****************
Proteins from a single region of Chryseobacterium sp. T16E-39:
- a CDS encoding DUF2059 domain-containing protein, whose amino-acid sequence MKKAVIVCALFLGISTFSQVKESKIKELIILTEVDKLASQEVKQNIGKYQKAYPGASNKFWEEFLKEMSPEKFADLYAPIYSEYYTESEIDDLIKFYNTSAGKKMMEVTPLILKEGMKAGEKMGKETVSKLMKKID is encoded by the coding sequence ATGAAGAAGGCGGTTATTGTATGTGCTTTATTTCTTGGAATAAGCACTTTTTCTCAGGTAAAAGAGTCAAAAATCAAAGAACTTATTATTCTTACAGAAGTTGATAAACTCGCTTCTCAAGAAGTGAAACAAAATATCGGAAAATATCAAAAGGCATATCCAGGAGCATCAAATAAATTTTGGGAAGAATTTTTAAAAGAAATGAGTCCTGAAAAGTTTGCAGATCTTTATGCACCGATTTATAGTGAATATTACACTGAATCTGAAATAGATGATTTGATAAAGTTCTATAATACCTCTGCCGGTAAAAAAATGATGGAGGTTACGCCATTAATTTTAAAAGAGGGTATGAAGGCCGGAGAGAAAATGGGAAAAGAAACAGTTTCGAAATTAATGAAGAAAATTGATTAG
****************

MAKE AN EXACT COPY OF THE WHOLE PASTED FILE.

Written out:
Proteins from a single region of Chryseobacterium sp. T16E-39:
- a CDS encoding DUF2059 domain-containing protein, whose amino-acid sequence MKKAVIVCALFLGISTFSQVKESKIKELIILTEVDKLASQEVKQNIGKYQKAYPGASNKFWEEFLKEMSPEKFADLYAPIYSEYYTESEIDDLIKFYNTSAGKKMMEVTPLILKEGMKAGEKMGKETVSKLMKKID is encoded by the coding sequence ATGAAGAAGGCGGTTATTGTATGTGCTTTATTTCTTGGAATAAGCACTTTTTCTCAGGTAAAAGAGTCAAAAATCAAAGAACTTATTATTCTTACAGAAGTTGATAAACTCGCTTCTCAAGAAGTGAAACAAAATATCGGAAAATATCAAAAGGCATATCCAGGAGCATCAAATAAATTTTGGGAAGAATTTTTAAAAGAAATGAGTCCTGAAAAGTTTGCAGATCTTTATGCACCGATTTATAGTGAATATTACACTGAATCTGAAATAGATGATTTGATAAAGTTCTATAATACCTCTGCCGGTAAAAAAATGATGGAGGTTACGCCATTAATTTTAAAAGAGGGTATGAAGGCCGGAGAGAAAATGGGAAAAGAAACAGTTTCGAAATTAATGAAGAAAATTGATTAG